If you’re feeling nostalgic, check out these second-hand record shops in Portland – Bangor Daily News

PORTLAND, Maine — The city lost its final first-run record store when Bull Moose shuttered its long-running subterranean music store on Middle Street in November 2020.

Streaming services beaming music straight to folks’ smartphones, such as Spotify, Apple Music and Pandora, were the most obvious digital culprits behind the loss.

But now, thanks to podcaster Joe Rogan’s controversial, coronavirus-denying comments and guests, there’s an online effort gaining ground to ditch Spotify in protest. Started by boomer music icon Neal Young, artists including Joni Mitchell and Nils Lofgren have pledged to pull their music from the service and like-minded Spotify users are canceling their subscriptions, making their point.

Luckily for Portlanders, even though there are no first-run record stores left in town, there are many tasty, curated second-hand vinyl dealers where tune-lovers can get their non-streamed music fix. As a bonus, the shops are all within walking distance of each other, too.

Enterprise Records

Run by local record guru Bob Wirtz, Enterprise is the granddaddy of all Portland music shops. Established in 1987, Enterprise has run through many locations over the years and currently occupies 151 Park St..

Wirtz is a careful curator, catering to customers desiring clean, mint-condition albums in many genres including blues, reggae, rockabilly, spoken word and jazz.

The store’s website boasts how they’ve never sold a CD and never will. It’s records, and records only, at Enterprise.

Electric Buddhas

This store, at 556 Congress St., is a one-stop emporium for every kind of retro swag imaginable, from vintage Atari video games, to pins, patches and funky stereo equipment.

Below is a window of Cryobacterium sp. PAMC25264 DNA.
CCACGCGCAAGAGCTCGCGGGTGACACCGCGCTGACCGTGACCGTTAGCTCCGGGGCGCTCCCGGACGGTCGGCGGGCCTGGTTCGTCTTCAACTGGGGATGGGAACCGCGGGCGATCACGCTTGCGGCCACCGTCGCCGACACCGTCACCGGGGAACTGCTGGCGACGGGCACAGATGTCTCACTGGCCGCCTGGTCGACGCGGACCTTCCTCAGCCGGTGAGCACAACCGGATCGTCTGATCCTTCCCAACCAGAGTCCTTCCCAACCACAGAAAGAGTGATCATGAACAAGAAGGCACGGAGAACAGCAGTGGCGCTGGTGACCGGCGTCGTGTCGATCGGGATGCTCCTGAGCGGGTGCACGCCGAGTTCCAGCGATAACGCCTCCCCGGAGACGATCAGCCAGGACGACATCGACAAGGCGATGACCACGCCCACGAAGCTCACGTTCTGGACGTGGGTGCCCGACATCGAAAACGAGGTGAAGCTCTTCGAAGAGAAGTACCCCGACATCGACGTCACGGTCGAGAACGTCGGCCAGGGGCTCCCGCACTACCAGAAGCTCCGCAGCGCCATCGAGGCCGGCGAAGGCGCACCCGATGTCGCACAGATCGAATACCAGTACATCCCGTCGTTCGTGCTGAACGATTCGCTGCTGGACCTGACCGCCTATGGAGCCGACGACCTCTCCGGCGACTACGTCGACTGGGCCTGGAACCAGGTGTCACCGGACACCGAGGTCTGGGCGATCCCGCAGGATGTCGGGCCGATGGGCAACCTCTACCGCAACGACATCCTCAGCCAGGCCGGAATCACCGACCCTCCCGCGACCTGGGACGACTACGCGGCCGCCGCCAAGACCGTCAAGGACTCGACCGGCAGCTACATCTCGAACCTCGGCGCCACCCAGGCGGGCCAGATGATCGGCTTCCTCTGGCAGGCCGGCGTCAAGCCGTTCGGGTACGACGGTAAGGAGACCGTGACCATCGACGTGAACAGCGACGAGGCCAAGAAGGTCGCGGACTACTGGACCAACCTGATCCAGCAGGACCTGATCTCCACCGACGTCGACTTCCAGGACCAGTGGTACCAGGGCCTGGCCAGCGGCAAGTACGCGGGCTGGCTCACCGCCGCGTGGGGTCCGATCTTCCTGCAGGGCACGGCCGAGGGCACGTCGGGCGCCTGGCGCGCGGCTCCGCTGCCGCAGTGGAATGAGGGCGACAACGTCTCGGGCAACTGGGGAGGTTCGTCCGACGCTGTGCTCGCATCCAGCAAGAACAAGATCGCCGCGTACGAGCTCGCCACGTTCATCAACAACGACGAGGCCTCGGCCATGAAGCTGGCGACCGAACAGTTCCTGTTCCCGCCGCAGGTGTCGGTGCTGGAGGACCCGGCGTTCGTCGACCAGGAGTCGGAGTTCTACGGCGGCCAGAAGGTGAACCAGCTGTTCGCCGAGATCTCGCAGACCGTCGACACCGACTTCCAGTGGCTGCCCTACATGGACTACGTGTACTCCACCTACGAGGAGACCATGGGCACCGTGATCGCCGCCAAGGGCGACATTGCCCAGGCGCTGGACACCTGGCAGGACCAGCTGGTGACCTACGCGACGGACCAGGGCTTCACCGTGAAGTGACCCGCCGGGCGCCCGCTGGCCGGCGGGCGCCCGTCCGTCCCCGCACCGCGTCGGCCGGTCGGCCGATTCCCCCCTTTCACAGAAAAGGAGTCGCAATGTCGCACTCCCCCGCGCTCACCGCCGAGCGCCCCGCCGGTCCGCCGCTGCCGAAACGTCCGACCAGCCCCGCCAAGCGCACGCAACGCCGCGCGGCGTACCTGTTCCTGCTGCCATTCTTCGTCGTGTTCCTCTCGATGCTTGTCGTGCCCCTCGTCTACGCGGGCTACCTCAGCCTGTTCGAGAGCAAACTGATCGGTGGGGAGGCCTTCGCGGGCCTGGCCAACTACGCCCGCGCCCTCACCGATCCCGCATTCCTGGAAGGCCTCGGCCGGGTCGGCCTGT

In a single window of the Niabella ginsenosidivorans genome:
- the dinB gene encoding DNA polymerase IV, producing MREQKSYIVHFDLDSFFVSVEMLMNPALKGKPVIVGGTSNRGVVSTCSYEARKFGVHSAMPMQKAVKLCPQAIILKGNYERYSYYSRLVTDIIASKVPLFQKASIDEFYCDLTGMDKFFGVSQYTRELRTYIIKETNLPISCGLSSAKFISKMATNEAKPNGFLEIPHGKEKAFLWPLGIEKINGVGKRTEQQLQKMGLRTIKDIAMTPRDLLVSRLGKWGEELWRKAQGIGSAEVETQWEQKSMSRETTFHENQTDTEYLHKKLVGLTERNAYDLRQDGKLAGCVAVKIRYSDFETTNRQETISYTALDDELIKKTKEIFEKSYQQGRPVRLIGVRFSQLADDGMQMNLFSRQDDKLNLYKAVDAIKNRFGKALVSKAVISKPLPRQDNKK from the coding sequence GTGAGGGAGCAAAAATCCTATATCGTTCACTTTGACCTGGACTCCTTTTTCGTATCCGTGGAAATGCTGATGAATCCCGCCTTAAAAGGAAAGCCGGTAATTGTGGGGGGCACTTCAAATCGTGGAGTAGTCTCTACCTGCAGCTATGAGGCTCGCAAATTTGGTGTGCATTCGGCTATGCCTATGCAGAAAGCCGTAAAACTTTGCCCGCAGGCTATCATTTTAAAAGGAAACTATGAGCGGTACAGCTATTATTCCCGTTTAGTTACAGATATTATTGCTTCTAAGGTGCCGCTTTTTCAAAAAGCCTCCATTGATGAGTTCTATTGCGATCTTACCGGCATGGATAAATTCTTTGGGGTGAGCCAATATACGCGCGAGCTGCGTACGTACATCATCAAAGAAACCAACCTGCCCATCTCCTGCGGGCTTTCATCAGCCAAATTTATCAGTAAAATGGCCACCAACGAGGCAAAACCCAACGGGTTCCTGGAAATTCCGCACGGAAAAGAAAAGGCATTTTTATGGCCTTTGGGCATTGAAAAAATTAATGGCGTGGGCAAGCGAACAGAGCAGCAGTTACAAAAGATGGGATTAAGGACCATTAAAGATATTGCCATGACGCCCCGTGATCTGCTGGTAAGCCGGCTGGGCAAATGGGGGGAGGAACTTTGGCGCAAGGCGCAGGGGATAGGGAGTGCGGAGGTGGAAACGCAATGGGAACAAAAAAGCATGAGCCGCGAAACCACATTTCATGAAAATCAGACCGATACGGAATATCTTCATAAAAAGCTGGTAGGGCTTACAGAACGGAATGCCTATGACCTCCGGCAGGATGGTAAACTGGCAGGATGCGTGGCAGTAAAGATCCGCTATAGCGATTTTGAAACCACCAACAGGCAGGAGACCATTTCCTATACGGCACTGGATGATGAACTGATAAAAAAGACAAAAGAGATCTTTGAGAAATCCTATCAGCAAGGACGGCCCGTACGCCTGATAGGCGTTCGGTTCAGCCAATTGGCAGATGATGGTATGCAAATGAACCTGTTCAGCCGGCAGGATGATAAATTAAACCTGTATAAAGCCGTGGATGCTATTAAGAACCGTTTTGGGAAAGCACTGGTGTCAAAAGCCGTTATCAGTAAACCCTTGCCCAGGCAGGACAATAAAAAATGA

The Buddahs also have a fairly large selection of records and cassette tapes.

It’s not quite as minty and carefully selected as Enterprise but the prices are lower, generally, as well.

13th Floor Records

This place doesn’t actually exist anymore. It used to be a physical shop on Congress Street run by Matt Sukeforth but he sold much of his inventory to the Portland Flea For All last fall.

So, 13th Floor Records is gone but its collection lives on at the flea market at 585 Congress St. It’s open on the weekends if you want to browse.

You can also buy from Sukeforth, who moved his active buying and selling operation online and continues to sling vinyl records from there.

Moody Lords

Open since 2010, Moody Lords offer a selection of both hand-picked used records and hip vintage clothing for sale at 566 Congress St.

According to the shop’s Facebook page, they specialize in rock, jazz, soul, punk, hip hop and new wave records. The Lords also have the occasional new, local vinyl record as well.

The Merchant Company

This place has an eclectic assortment of local, handmade and vintage items for sale at 656 Congress St.

Inside The Merchant Company, you’ll find vintage housewares, handmade clothing, pottery, letterpress posters, art cards — vinyl records, of course — and more. The record stash actually takes up one whole corner of the shop.

Abraxas

This shop, named after a mystical charm or talisman, is at 650 Congress St, right next door to The Merchant Company. Its website states the shop specializes in “subversive materials” including books, videos and — of course — records.

Here you’ll find obscure punk, hardcore and metal albums right next to books on the occult and sabotage.

Strange Maine

This utterly unique store, at 578 Congress St., is, well, strange.

In addition to a somewhat battered and random selection of records, you’ll also find stacks of used VHS tapes, laser discs and plastic, pop culture kitsch of all shapes and sizes. Before the pandemic, the tiny place was also known for hosting offbeat singer songwriter concerts.

Pee Wee Herman actor Paul Ruebens once autographed an apple for the owner when he passed through town.

Opened in 2003, the Strange Maine fittingly occupies the former home of a 1980s video arcade, right where Forest Avenue hits Congress Street. Look for the store window with the horror-masked mannequin.

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